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artemis31386
03-11-2010, 03:55 PM
Okay so I have a two part question:
1) How does a criminal profiler work to figure out the profile of a suspect, especially in what looks like a multi-state homicide spree.
2) I know that when there is a serial killer or multi-state killings going on the FBI gets involved. What is the procedure for federal agents investigating these types of crimes--is it the same as local pd? When working with local pd to solve these types of crime, who gets jurisdiction or commanding authority. Does fed outrank local?

Any help is appreciated.

Thanks:-)

sciri
03-11-2010, 07:06 PM
I'm no expert, just an avid reader of mysteries. I'm sure other people with more specific expertise will pitch in, but here's a start: there's a national database called VICAP where usually detectives start from to check if certain aspects of the murder scene have been documented before. That's how they start piecing things together towards their unsub.
Once they have that, they consult a psychiatrist for the profiling.

The FBI website has lots of info, have you checked that out? In particular: http://www.fbi.gov/hq/isd/cirg/ncavc.htm
Wikipedia has some info, although pretty generic, but again, a start.
http://en.wikipedia.org/wiki/FBI_method_of_profiling

If you already have checked these out, then probably you were looking for a more specific answer, in which case I'm going to step out and leave to others more knowledgeable than me. :)

Don Allen
03-11-2010, 07:19 PM
They're is so much that go's into setting up a profile from evidence to type of victim, to time of day, to type of murder that you would be killing yourself trying to describe each facet, perhaps you can narrow the focus and concentrate on some specifics as Sciri mentioned.

ajkjd01
03-11-2010, 09:05 PM
There's actually a great book out there by Ronald Kessler (I believe) entitled The FBI that does a great job of laying out FBI organization, and also talks about their criminal profilers.

And the FBI also has a public information office, that may be willing to answer more specific questions, as they arise.

artemis31386
03-12-2010, 02:59 AM
I'm no expert, just an avid reader of mysteries. I'm sure other people with more specific expertise will pitch in, but here's a start: there's a national database called VICAP where usually detectives start from to check if certain aspects of the murder scene have been documented before. That's how they start piecing things together towards their unsub.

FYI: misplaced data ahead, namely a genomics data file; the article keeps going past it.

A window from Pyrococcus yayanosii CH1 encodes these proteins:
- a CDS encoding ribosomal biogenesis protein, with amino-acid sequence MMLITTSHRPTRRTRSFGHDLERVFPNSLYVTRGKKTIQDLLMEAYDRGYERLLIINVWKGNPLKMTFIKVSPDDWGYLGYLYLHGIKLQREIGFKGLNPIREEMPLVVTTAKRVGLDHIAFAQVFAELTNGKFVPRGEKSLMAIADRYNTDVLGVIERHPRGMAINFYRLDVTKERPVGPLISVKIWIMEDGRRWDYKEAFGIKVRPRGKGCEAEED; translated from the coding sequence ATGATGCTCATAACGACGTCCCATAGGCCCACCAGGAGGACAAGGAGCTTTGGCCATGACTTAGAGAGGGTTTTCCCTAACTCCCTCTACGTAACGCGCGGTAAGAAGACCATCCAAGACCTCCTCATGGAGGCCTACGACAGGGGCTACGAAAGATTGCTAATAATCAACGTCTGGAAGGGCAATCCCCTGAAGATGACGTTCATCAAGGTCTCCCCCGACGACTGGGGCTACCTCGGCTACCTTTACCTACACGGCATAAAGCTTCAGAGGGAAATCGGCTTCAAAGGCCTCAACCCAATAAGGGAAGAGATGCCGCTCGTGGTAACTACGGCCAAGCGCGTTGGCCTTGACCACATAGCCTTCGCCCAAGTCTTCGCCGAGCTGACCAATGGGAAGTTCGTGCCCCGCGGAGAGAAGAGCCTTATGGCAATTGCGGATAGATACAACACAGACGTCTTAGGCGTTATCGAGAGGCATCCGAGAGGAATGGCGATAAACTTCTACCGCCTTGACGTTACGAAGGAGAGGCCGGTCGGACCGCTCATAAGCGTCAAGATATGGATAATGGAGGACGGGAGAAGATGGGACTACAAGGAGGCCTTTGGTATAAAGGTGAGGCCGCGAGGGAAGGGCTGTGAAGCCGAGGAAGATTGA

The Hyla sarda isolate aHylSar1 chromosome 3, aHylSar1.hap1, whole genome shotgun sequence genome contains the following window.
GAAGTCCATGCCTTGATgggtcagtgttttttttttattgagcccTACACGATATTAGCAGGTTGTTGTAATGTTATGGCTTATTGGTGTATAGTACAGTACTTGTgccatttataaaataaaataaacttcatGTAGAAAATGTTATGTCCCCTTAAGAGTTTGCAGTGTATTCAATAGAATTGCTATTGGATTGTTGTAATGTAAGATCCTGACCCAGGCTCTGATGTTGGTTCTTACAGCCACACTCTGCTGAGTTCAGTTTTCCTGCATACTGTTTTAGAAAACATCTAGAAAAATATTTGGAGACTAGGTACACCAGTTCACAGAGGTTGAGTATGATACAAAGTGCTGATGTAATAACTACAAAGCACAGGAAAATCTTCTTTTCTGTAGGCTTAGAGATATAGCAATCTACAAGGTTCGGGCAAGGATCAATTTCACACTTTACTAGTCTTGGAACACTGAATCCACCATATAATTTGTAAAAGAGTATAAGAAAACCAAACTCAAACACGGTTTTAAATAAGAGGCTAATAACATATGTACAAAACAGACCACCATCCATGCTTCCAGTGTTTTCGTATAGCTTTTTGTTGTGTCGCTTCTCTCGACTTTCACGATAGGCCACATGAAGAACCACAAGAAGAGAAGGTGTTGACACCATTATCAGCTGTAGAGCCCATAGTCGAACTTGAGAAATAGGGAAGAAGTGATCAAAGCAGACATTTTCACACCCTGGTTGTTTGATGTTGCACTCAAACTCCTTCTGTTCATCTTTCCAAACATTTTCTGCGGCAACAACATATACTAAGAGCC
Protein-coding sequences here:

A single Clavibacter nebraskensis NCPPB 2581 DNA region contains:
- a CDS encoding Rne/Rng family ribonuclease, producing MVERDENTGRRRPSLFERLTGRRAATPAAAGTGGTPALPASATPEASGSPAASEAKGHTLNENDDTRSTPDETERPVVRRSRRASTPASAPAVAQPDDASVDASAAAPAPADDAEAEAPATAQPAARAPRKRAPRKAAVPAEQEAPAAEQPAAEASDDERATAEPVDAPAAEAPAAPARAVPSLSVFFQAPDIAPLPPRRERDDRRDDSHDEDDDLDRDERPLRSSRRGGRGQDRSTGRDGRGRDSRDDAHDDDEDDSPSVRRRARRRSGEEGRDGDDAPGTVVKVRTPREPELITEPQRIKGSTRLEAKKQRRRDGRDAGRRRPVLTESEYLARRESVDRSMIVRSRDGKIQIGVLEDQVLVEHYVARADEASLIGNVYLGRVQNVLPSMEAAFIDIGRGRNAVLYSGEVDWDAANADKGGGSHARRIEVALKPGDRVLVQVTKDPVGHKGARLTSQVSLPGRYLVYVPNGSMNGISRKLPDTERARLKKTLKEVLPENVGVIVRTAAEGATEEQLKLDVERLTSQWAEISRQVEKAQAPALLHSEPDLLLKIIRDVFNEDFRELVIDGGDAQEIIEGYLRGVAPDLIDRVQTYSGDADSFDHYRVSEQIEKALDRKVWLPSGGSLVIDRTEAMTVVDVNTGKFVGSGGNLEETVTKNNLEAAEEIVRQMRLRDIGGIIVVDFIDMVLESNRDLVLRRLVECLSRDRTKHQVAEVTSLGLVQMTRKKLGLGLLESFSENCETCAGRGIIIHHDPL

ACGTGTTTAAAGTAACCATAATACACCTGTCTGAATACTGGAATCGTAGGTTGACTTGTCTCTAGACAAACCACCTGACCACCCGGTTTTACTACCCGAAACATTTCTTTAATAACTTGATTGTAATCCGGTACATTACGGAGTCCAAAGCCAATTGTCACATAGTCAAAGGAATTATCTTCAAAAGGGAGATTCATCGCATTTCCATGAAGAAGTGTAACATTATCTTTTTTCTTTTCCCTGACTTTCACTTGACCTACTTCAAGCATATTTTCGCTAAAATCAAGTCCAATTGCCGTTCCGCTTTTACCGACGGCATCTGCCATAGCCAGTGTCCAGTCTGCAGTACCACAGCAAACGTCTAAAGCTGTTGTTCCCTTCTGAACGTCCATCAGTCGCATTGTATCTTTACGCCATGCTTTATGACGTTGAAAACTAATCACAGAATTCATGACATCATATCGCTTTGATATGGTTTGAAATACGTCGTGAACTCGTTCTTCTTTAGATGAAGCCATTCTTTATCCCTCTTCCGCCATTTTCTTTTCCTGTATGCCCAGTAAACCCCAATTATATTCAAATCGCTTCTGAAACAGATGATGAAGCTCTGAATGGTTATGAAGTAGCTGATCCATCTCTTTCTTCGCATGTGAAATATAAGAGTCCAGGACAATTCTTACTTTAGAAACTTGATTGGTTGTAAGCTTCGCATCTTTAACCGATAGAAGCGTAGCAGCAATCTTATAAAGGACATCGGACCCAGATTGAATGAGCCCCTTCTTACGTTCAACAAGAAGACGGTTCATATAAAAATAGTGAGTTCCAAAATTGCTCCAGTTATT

Once they have that, they consult a psychiatrist for the profiling.

The FBI website has lots of info, have you checked that out? In particular: http://www.fbi.gov/hq/isd/cirg/ncavc.htm
Wikipedia has some info, although pretty generic, but again, a start.
http://en.wikipedia.org/wiki/FBI_method_of_profiling

If you already have checked these out, then probably you were looking for a more specific answer, in which case I'm going to step out and leave to others more knowledgeable than me. :)

Thanks but I have tried these. I also tried googling (first resort). I want to try and make this as accurate as possible so as you can imagine I am looking deep.

artemis31386
03-12-2010, 03:01 AM
Thank you all. This is helpful

dgrintalis
03-12-2010, 03:32 AM
Okay so I have a two part question:
1) How does a criminal profiler work to figure out the profile of a suspect, especially in what looks like a multi-state homicide spree.
2) I know that when there is a serial killer or multi-state killings going on the FBI gets involved. What is the procedure for federal agents investigating these types of crimes--is it the same as local pd? When working with local pd to solve these types of crime, who gets jurisdiction or commanding authority. Does fed outrank local?

Any help is appreciated.

Thanks:-)

Robert Ressler and John Douglas are two former profilers for the FBI; both have written several books. The crimes themselves - the victims, their manner of deaths, body disposal, etc. - are what allow the agents to build the profile, e.g., the face was covered reveals that the killer shows remorse. Could be a first kill or the victim was someone the killer knew. Were there signs of sexual assault? If so, was it pre or postmortem? Is there a preferential victim type (Bundy's vics all had long, dark straight hair)? All of these things are pieces of the puzzle. It's not an exact science, but one born from years and years of studying serial crimes.

I believe when crimes are all local, the police department invites the FBI profilers. If the crimes are multi-state, then it becomes federal automatically.

Rowan
03-12-2010, 04:25 AM
I highly recommend you read John Douglas' book---at least one of them. That'll pretty much explain the entire process. The first one is called "Mindhunter" and it's a quick read. The FBI's public affairs office will also answer your questions...

http://www.johndouglasmindhunter.com/home.php

Horseshoes
03-12-2010, 04:37 AM
Profilers analyze crime scenes (microscopically as well as large scale--disorganized v. organized/ weapon types/ method of access to vics) and victims (including what that victim was doing the last 24 hours). For example, all victims are white and sexually assaulted--looking for a white guy --people tend to prey within their own race.
(Yes, I know there are exceptions. Yes, profilers know there are exceptions. Exceptions are, yanno, exceptions.)

Re whose case is it, it is not a matter of rank, but rather which agency takes jurisdiction. Feds work w/ locals (who often temporarily assign one of their dicks to the fed investigation team on serials) and vice versa. Multi-state, as you've noted, is going to be a Fed inv. Run with it.

ajkjd01
03-12-2010, 07:15 AM
Will second the recommendations for John Douglas and Robert Ressler's books.

artemis31386
03-12-2010, 08:21 AM
Thank you everyone. This has been very helpful. I now have a good starting point. :-)